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NAPLeS Webinar: Problem-based Learning

I participated a webinar in Naples on 4th, February, and the theme is ‘problem-based learning’ by Cindy E. Hmelo-Silver. PBL, as one of my interesting topic, I have learned and experienced some details before, but it is merely on the surface level. Therefore, I expect to obtain more knowledge about PBL in this time. And the fact is through reading the articles and joining the webinar, I acquire the benefits as expected.

Problem-based learning (PBL) is ‘an instructional (and curricular) learner-centered approach that empowers learners to conduct research, integrate theory and practice, and apply knowledge and skills to develop a viable solution to a defined problem’ (Savery, 2006, p12). There are two key factors in PBL: one is the ill-structured problems, the other one is tutor. The ill-structured problems are complicated and open-ended problems which cannot be solved by the single answer, they ask learners to think about the alternatives and provide the reasonable arguments to support their solution. The tutor is the facilitator who guides learners in the learning process, stimulate them to make deeper thinking, scaffold learners learning through modeling, coaching, and fading back his support finally, thus form a cognitive apprenticeship (Savery, 2006, Hmelo-Silver & Barrows, 2006). Besides ill-structured problems and the tutor, the small and collaborative groups and structured whiteboard are also the important features in the PBL (PowerPoint by Hmelo-Silver, 2014).

According to Hmelo-Silver’s lecture, the goal of PBL is to help students develop:

• Flexible knowledge
• Effective problem-solving skills
• Self-directed learning skills
• Effective collaboration skills
• Intrinsic motivation

Through the PBL, the students can (1) engage in the problem with their current domain knowledge, seek related information, have awareness of knowledge limitation, and learn more in the process. (2) identify the problem and set hypotheses, and integrate the metacognitive knowledge and appropriate strategies to solve the problem effectively. (3) be clear about what they do and do not understand, set proper learning goal, make a viable plan, assess the results correctly, and reflect their achievements. (4) share the information with members, discuss and negotiate with each other, exchange and acknowledge the important ideas, and get agreement. (5) be interested in the problem, prefer to investing more effort and time to engage in the challenges (Savery, 2006).

There are some strategies can be used when the teachers apply PBL in practice: (a) build on students discourse. It provides students to present ideas and viewpoints on the basis of their knowledge and information, which can activate them to negotiate and argue various opinions. (b) push for explanation. It helps students to create the casual models, make knowledge public and open for discussion, and make students realize their limitation of knowledge. (c) revoicing. It can clarify ideas and make other students clearly about the discussing contents, and remind the ideas as important in order to affect direction of discussion. (d) summarizing. It gives quiet students opportunities to participate, helps students to synthesize ideas, exposes facts which students considered as important, and keep the learning process on track. (e) generate/evaluate hypotheses. It helps students to focus their inquiry, examine fit between hypotheses and accumulating evidence, and become aware of their limitation of knowledge. (f) encourage construction of visual representation. It makes students construct integrated structure of knowledge and information so as to connect mechanism to observable effects (Hmelo-Silver & Barrows, 2006; PowerPoint by Hmelo-Silver, 2014).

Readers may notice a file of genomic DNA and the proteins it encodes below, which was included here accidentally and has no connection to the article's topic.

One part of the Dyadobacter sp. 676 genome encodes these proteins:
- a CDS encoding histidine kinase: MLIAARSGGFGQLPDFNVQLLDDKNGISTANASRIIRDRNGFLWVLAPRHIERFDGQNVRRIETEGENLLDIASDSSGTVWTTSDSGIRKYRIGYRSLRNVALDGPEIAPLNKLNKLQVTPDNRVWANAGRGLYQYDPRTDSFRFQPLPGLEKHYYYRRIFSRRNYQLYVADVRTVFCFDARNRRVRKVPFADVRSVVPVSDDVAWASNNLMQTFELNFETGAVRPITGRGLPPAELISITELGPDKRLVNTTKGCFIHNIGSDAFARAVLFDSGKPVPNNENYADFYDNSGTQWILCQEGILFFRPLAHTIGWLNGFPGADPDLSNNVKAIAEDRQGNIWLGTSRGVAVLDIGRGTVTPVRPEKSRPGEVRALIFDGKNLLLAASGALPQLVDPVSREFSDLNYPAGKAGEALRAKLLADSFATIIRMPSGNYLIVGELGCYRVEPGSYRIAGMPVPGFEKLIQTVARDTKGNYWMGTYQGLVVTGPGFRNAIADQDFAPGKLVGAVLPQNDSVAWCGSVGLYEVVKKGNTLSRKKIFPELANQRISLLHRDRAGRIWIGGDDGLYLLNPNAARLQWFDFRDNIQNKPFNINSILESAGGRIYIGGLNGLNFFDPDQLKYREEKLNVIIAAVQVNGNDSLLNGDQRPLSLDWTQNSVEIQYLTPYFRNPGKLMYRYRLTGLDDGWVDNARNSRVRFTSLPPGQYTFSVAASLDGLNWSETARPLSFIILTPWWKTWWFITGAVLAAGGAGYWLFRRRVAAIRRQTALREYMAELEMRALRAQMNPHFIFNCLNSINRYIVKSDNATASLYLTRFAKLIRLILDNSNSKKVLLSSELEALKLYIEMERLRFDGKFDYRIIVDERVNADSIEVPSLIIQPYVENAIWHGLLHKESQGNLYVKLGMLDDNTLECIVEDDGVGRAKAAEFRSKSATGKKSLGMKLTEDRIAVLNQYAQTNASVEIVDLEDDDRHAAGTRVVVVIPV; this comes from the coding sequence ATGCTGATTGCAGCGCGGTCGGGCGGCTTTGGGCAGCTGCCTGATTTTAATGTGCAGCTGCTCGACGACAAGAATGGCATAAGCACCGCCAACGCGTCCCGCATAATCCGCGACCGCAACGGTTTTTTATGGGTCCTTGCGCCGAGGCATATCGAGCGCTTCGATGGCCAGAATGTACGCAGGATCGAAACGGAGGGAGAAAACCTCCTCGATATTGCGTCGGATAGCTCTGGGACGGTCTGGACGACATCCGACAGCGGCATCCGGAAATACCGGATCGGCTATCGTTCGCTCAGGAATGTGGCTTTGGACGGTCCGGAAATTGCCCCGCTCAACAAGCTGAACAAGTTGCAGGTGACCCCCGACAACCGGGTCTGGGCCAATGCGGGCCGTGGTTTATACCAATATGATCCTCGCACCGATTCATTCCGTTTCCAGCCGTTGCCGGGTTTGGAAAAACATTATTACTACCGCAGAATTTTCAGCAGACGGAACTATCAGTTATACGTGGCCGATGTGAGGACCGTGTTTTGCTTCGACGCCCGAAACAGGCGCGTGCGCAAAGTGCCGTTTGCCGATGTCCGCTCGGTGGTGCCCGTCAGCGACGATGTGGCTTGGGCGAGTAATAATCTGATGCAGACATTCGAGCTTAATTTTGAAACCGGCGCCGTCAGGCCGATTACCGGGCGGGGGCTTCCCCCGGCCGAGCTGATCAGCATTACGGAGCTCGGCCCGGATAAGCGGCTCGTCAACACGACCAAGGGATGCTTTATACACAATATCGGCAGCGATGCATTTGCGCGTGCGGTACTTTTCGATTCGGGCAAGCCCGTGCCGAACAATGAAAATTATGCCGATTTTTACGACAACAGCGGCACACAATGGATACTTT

This webinar does not only help me have a deep understanding of PBL, but also encourage me to apply this instructional approach in the elementary education. However, on the basis of PBL mechanism, I feel that not all of the disciplines in the elementary education are suitable to adopt this approach or get the achievement as PBL expected. Therefore, how to apply PBL in the elementary education should be one of the main topics in the PBL field.

References:
Savery, J. R. (2006). Overview of problem-based learning: Definitions and distinctions. Interdisciplinary Journal of Problem-based Learning, 1 (1).

Hmelo-Silver, Cindy E., & Barrows, H. S. (2006). Goals and strategies of a problem-based learning facilitator. Interdisciplinary Journal of Problem-based Learning, 1 (1).

PowerPoint by Hmelo-Silver, Cindy E. (2014)

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